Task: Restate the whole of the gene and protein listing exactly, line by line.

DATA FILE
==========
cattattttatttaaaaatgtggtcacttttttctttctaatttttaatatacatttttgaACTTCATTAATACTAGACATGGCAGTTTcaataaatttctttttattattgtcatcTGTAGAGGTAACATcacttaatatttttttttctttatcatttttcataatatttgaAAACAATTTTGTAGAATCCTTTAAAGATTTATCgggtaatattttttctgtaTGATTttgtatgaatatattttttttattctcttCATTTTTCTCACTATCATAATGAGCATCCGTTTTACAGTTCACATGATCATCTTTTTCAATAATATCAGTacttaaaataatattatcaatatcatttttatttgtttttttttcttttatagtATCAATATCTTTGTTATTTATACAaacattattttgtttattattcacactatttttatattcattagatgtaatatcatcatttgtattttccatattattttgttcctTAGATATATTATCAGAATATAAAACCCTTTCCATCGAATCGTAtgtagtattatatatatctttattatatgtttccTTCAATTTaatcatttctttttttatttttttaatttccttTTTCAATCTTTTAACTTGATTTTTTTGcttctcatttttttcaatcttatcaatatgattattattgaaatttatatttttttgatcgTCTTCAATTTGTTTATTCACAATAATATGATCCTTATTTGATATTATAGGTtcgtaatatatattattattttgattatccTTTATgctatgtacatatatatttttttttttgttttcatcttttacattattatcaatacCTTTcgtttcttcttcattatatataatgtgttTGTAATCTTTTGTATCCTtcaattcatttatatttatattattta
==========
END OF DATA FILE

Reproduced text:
cattattttatttaaaaatgtggtcacttttttctttctaatttttaatatacatttttgaACTTCATTAATACTAGACATGGCAGTTTcaataaatttctttttattattgtcatcTGTAGAGGTAACATcacttaatatttttttttctttatcatttttcataatatttgaAAACAATTTTGTAGAATCCTTTAAAGATTTATCgggtaatattttttctgtaTGATTttgtatgaatatattttttttattctcttCATTTTTCTCACTATCATAATGAGCATCCGTTTTACAGTTCACATGATCATCTTTTTCAATAATATCAGTacttaaaataatattatcaatatcatttttatttgtttttttttcttttatagtATCAATATCTTTGTTATTTATACAaacattattttgtttattattcacactatttttatattcattagatgtaatatcatcatttgtattttccatattattttgttcctTAGATATATTATCAGAATATAAAACCCTTTCCATCGAATCGTAtgtagtattatatatatctttattatatgtttccTTCAATTTaatcatttctttttttatttttttaatttccttTTTCAATCTTTTAACTTGATTTTTTTGcttctcatttttttcaatcttatcaatatgattattattgaaatttatatttttttgatcgTCTTCAATTTGTTTATTCACAATAATATGATCCTTATTTGATATTATAGGTtcgtaatatatattattattttgattatccTTTATgctatgtacatatatatttttttttttgttttcatcttttacattattatcaatacCTTTcgtttcttcttcattatatataatgtgttTGTAATCTTTTGTATCCTtcaattcatttatatttatattattta